Experience the Titanic Disaster on the Evening of April 14, 1912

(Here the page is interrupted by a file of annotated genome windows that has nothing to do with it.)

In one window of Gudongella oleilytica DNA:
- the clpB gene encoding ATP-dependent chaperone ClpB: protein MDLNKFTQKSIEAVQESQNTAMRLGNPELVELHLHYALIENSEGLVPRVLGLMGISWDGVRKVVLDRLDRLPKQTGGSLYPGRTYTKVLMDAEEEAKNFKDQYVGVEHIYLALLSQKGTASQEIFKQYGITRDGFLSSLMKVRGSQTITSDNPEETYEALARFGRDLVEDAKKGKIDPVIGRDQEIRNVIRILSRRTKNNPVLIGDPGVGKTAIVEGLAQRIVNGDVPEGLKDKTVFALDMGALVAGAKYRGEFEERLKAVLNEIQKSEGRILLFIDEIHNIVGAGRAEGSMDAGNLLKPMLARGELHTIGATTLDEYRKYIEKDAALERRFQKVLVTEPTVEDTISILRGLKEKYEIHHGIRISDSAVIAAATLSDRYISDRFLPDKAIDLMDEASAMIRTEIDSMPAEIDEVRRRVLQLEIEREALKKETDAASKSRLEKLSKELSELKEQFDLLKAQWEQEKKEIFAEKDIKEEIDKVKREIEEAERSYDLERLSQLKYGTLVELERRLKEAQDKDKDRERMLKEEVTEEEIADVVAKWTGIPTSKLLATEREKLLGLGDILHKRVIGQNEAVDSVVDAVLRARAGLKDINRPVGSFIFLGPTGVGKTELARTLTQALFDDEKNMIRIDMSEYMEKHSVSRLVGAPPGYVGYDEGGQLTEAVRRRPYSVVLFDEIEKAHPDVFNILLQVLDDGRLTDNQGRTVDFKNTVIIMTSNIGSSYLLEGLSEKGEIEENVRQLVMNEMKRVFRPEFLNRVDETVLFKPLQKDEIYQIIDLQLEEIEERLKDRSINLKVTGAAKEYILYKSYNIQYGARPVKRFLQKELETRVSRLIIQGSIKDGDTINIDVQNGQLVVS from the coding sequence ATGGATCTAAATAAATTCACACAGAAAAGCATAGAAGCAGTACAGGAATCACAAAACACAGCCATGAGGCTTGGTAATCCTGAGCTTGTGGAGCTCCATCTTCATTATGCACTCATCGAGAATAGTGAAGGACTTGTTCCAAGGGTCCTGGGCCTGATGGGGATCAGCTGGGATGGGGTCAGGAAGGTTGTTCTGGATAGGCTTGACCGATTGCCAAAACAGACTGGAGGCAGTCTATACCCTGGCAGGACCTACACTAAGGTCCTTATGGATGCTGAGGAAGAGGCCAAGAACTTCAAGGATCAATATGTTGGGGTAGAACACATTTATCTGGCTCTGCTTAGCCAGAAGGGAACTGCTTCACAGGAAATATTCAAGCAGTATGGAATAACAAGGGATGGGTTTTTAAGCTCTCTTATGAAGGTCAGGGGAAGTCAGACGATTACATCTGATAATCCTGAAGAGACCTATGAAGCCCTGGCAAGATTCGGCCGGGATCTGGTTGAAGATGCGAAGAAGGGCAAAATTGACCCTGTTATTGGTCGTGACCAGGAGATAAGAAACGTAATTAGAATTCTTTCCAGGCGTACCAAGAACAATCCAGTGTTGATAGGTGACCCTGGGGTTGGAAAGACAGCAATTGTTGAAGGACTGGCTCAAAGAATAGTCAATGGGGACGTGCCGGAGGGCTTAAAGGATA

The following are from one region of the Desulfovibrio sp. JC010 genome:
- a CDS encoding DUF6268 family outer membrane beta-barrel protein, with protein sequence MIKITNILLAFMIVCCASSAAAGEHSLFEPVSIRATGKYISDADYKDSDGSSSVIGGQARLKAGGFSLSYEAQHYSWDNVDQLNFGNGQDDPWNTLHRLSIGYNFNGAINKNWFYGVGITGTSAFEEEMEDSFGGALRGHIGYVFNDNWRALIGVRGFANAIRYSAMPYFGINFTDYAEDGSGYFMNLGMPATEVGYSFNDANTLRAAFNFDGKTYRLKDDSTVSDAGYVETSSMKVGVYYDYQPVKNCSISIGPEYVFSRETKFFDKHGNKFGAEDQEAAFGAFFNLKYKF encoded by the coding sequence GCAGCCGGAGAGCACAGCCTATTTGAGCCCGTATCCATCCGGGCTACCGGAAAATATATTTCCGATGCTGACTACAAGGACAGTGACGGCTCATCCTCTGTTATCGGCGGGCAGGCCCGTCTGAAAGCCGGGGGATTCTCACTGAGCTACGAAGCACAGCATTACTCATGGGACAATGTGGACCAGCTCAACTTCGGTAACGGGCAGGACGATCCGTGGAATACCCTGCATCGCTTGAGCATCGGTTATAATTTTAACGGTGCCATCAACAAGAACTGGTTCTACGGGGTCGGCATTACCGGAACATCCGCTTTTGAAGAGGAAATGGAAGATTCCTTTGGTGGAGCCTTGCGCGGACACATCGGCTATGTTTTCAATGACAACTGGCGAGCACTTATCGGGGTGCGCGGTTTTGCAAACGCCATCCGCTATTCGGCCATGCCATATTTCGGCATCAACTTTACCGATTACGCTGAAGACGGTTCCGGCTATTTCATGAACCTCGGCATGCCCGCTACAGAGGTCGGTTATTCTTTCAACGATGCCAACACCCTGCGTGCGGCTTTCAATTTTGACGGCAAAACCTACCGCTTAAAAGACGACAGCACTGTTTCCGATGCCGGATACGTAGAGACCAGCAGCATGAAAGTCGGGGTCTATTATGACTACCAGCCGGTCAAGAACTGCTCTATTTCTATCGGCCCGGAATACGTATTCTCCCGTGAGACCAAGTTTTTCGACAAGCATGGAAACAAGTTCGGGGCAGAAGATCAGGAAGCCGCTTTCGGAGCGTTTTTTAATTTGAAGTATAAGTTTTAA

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This is an except from Breaking Walls Episode 75: We Are Echoes—The Birth Of Radio (1887 - 1912), available on itunes, and everywhere else you get your podcasts by searching for Breaking Walls, or by going to www.TheWallBreakers.com. By 1912, what we now know as "radio" was still known as "wireless telegraphy," aka wireless morse code dots and dashes. The industry had grown immensely during the first decade of the 20th century, but the lack of regulation to the medium created an atmosphere in which a disaster was waiting to happen. On the evening of April 14, 1912, 375 miles south of New Foundland, on board the RMS Titanic, that disaster occurred. At 11:40PM lookout Frederick Fleet spotted an iceberg immediately ahead and alerted the bridge. First Officer William Murdoch quickly ordered the ship to be steered around the obstacle and the engines to be stopped. It was too late. This is what it felt like to be there. In the aftermath, wireless regulation was created and much of the next 10 years were spent with three entities wrestling for control of the industry: The US Government, small-time innovators and inventors (what we'd think of as HAM operators), and big business.

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